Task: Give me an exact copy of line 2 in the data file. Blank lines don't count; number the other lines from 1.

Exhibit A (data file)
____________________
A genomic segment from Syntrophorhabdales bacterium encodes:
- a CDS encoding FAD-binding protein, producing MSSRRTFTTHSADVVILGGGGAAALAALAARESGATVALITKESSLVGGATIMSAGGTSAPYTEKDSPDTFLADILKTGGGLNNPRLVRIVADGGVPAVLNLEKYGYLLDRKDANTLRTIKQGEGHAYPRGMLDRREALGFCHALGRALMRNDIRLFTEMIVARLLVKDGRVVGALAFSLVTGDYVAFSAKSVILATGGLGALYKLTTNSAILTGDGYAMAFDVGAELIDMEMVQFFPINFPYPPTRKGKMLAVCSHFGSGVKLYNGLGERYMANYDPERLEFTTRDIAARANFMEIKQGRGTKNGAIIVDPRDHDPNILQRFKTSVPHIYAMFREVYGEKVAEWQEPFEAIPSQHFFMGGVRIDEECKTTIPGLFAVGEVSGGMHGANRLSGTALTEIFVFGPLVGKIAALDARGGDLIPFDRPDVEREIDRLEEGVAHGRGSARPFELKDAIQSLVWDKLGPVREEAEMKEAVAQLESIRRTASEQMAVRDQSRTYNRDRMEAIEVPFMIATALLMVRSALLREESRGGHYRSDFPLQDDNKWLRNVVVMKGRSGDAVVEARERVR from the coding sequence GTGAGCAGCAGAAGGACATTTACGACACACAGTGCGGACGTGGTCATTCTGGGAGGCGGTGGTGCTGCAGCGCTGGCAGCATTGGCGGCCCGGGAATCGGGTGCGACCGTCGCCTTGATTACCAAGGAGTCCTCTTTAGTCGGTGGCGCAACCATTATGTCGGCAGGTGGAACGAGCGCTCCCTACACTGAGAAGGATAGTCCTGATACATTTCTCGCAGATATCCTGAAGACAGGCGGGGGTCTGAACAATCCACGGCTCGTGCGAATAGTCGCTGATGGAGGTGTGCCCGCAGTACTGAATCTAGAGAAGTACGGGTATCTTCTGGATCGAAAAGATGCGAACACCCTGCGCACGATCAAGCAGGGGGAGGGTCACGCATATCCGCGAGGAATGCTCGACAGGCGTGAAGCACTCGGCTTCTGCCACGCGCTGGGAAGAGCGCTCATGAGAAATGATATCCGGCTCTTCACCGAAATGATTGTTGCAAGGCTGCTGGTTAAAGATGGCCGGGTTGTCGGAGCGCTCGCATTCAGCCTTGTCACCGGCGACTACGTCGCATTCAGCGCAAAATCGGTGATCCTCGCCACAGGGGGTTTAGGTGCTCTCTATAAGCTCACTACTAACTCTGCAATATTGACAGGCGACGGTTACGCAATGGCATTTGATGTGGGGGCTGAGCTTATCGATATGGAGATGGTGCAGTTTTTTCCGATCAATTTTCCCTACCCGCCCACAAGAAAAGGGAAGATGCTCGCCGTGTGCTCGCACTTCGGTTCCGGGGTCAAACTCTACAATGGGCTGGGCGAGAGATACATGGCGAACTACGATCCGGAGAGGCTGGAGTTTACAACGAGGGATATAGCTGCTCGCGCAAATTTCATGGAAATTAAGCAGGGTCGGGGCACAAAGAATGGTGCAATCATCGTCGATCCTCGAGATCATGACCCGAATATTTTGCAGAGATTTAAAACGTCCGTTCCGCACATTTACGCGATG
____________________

- a CDS encoding FAD-binding protein, producing MSSRRTFTTHSADVVILGGGGAAALAALAARESGATVALITKESSLVGGATIMSAGGTSAPYTEKDSPDTFLADILKTGGGLNNPRLVRIVADGGVPAVLNLEKYGYLLDRKDANTLRTIKQGEGHAYPRGMLDRREALGFCHALGRALMRNDIRLFTEMIVARLLVKDGRVVGALAFSLVTGDYVAFSAKSVILATGGLGALYKLTTNSAILTGDGYAMAFDVGAELIDMEMVQFFPINFPYPPTRKGKMLAVCSHFGSGVKLYNGLGERYMANYDPERLEFTTRDIAARANFMEIKQGRGTKNGAIIVDPRDHDPNILQRFKTSVPHIYAMFREVYGEKVAEWQEPFEAIPSQHFFMGGVRIDEECKTTIPGLFAVGEVSGGMHGANRLSGTALTEIFVFGPLVGKIAALDARGGDLIPFDRPDVEREIDRLEEGVAHGRGSARPFELKDAIQSLVWDKLGPVREEAEMKEAVAQLESIRRTASEQMAVRDQSRTYNRDRMEAIEVPFMIATALLMVRSALLREESRGGHYRSDFPLQDDNKWLRNVVVMKGRSGDAVVEARERVR from the coding sequence GTGAGCAGCAGAAGGACATTTACGACACACAGTGCGGACGTGGTCATTCTGGGAGGCGGTGGTGCTGCAGCGCTGGCAGCATTGGCGGCCCGGGAATCGGGTGCGACCGTCGCCTTGATTACCAAGGAGTCCTCTTTAGTCGGTGGCGCAACCATTATGTCGGCAGGTGGAACGAGCGCTCCCTACACTGAGAAGGATAGTCCTGATACATTTCTCGCAGATATCCTGAAGACAGGCGGGGGTCTGAACAATCCACGGCTCGTGCGAATAGTCGCTGATGGAGGTGTGCCCGCAGTACTGAATCTAGAGAAGTACGGGTATCTTCTGGATCGAAAAGATGCGAACACCCTGCGCACGATCAAGCAGGGGGAGGGTCACGCATATCCGCGAGGAATGCTCGACAGGCGTGAAGCACTCGGCTTCTGCCACGCGCTGGGAAGAGCGCTCATGAGAAATGATATCCGGCTCTTCACCGAAATGATTGTTGCAAGGCTGCTGGTTAAAGATGGCCGGGTTGTCGGAGCGCTCGCATTCAGCCTTGTCACCGGCGACTACGTCGCATTCAGCGCAAAATCGGTGATCCTCGCCACAGGGGGTTTAGGTGCTCTCTATAAGCTCACTACTAACTCTGCAATATTGACAGGCGACGGTTACGCAATGGCATTTGATGTGGGGGCTGAGCTTATCGATATGGAGATGGTGCAGTTTTTTCCGATCAATTTTCCCTACCCGCCCACAAGAAAAGGGAAGATGCTCGCCGTGTGCTCGCACTTCGGTTCCGGGGTCAAACTCTACAATGGGCTGGGCGAGAGATACATGGCGAACTACGATCCGGAGAGGCTGGAGTTTACAACGAGGGATATAGCTGCTCGCGCAAATTTCATGGAAATTAAGCAGGGTCGGGGCACAAAGAATGGTGCAATCATCGTCGATCCTCGAGATCATGACCCGAATATTTTGCAGAGATTTAAAACGTCCGTTCCGCACATTTACGCGATG